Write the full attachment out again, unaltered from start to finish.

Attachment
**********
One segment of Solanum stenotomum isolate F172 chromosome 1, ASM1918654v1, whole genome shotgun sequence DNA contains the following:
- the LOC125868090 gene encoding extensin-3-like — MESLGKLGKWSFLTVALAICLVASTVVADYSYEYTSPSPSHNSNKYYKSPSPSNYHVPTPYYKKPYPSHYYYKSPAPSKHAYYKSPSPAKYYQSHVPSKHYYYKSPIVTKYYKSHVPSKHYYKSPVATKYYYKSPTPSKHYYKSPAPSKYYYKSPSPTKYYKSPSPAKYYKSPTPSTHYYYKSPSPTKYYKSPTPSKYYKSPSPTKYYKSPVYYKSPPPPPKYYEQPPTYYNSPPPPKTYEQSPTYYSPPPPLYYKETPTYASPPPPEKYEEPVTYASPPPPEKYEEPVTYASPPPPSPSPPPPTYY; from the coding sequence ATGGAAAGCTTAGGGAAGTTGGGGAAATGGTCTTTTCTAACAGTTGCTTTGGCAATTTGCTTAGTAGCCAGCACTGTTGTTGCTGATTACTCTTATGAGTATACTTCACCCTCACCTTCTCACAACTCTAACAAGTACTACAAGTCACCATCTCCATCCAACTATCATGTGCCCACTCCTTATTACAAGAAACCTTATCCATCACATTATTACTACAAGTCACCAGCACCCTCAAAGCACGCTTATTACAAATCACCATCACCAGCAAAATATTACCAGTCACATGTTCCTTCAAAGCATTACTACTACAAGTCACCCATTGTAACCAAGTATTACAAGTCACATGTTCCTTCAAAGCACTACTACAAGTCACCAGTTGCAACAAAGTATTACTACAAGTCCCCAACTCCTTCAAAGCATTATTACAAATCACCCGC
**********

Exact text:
One segment of Solanum stenotomum isolate F172 chromosome 1, ASM1918654v1, whole genome shotgun sequence DNA contains the following:
- the LOC125868090 gene encoding extensin-3-like — MESLGKLGKWSFLTVALAICLVASTVVADYSYEYTSPSPSHNSNKYYKSPSPSNYHVPTPYYKKPYPSHYYYKSPAPSKHAYYKSPSPAKYYQSHVPSKHYYYKSPIVTKYYKSHVPSKHYYKSPVATKYYYKSPTPSKHYYKSPAPSKYYYKSPSPTKYYKSPSPAKYYKSPTPSTHYYYKSPSPTKYYKSPTPSKYYKSPSPTKYYKSPVYYKSPPPPPKYYEQPPTYYNSPPPPKTYEQSPTYYSPPPPLYYKETPTYASPPPPEKYEEPVTYASPPPPEKYEEPVTYASPPPPSPSPPPPTYY; from the coding sequence ATGGAAAGCTTAGGGAAGTTGGGGAAATGGTCTTTTCTAACAGTTGCTTTGGCAATTTGCTTAGTAGCCAGCACTGTTGTTGCTGATTACTCTTATGAGTATACTTCACCCTCACCTTCTCACAACTCTAACAAGTACTACAAGTCACCATCTCCATCCAACTATCATGTGCCCACTCCTTATTACAAGAAACCTTATCCATCACATTATTACTACAAGTCACCAGCACCCTCAAAGCACGCTTATTACAAATCACCATCACCAGCAAAATATTACCAGTCACATGTTCCTTCAAAGCATTACTACTACAAGTCACCCATTGTAACCAAGTATTACAAGTCACATGTTCCTTCAAAGCACTACTACAAGTCACCAGTTGCAACAAAGTATTACTACAAGTCCCCAACTCCTTCAAAGCATTATTACAAATCACCCGC